The Holy Synod issued a memorandum asking clerics and monks to refrain from expressing themselves online and to ensure that their behavior on cyberspace does not come into conflict with terms of their ordainment.
The memo states that no Internet site created in the name of the Autocephalus Orthodox Church of Greece can be inaugurated without the approval of the council of Metropolitans.
Permission will be given to Internet sites that focus on informing one’s congregation (e.g. liturgy timetables, volunteerism, blood donations etc.) as well as for information pertaining to the history of a parish or the publication of sermons.
The Holy Synod also investigated the use of social networking by clergy and monks, noting that while this is considered a personal right, clergy members are advised to communicate their thoughts and positions in a way that will not question their role as religious leaders. Priests were also told to be careful of the way they express themselves publicly, so as to avoid the possibility of expressing “heretical positions”.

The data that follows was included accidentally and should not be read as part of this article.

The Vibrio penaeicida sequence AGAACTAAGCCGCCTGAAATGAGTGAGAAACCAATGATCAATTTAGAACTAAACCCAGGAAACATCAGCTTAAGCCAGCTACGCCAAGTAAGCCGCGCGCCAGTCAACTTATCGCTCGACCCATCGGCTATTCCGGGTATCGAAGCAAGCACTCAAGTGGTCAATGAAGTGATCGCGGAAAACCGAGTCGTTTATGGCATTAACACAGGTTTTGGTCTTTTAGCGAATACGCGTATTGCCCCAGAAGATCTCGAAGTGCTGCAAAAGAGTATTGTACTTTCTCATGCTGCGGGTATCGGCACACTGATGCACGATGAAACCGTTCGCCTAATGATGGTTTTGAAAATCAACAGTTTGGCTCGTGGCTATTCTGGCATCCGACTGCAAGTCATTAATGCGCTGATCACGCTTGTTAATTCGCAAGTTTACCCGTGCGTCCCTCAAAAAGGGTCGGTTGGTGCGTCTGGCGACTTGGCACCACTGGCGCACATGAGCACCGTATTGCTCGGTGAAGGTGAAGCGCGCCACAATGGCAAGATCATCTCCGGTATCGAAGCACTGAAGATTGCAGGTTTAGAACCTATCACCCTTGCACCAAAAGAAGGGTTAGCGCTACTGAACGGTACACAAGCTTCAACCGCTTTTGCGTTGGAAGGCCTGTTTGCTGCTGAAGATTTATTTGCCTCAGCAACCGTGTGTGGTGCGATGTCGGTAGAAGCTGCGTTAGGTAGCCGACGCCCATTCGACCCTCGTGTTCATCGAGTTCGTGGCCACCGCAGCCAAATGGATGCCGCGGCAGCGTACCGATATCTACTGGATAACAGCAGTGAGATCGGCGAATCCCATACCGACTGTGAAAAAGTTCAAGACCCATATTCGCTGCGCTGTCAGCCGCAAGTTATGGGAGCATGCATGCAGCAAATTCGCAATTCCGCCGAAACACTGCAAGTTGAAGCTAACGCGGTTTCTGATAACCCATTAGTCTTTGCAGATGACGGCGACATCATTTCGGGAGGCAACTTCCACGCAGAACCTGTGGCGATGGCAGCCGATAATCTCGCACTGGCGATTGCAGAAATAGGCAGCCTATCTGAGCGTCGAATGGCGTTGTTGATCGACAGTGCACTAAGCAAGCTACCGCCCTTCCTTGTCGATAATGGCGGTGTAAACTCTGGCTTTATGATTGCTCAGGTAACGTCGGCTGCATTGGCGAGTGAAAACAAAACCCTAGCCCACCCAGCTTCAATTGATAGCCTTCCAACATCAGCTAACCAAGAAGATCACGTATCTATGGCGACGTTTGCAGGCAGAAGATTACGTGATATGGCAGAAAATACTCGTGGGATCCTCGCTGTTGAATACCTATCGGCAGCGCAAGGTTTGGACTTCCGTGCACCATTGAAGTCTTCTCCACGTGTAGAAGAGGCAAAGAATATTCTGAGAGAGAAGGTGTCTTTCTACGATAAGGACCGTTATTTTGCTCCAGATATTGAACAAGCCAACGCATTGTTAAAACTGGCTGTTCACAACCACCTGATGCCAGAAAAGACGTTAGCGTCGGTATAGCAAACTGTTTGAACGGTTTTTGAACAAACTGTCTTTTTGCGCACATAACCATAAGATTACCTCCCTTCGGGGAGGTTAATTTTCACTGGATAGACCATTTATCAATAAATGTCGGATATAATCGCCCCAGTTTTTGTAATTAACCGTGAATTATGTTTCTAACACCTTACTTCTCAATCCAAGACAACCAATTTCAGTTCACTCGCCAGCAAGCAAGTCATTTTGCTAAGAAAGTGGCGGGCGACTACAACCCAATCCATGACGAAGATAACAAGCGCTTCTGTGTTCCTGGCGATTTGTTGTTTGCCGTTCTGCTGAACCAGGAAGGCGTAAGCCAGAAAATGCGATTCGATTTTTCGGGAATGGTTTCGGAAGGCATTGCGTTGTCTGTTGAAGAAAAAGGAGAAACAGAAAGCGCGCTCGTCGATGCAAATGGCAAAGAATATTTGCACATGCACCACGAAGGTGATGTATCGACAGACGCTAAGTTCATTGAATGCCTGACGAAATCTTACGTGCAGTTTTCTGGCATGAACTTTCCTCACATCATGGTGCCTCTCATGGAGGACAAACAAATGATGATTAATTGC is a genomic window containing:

Some religious sites:
* Ask an Orthodox Priest on Facebook is a site where the faithful can have their questions answered by the clergy. (CLICK HERE)
* Do you want to know when someone’s name day is? CLICK HERE.
* The American Bible Society converted the best selling Children’s Bible Reader into an E-Book format in both English and Greek. An interactive flash based online version gives children an interactive experience of the most popular Bible stories. The stories are accompanied with an audio track, beautiful drawings, and interactive games. (CLICK HERE)
* For the rite of penance, one can download a confession application on your iPhone via iTunes for 1.5 euros. The app is personalized for every user with password and protected profiles and a step-by-step guide to the sacrament of confession. (CLICK HERE)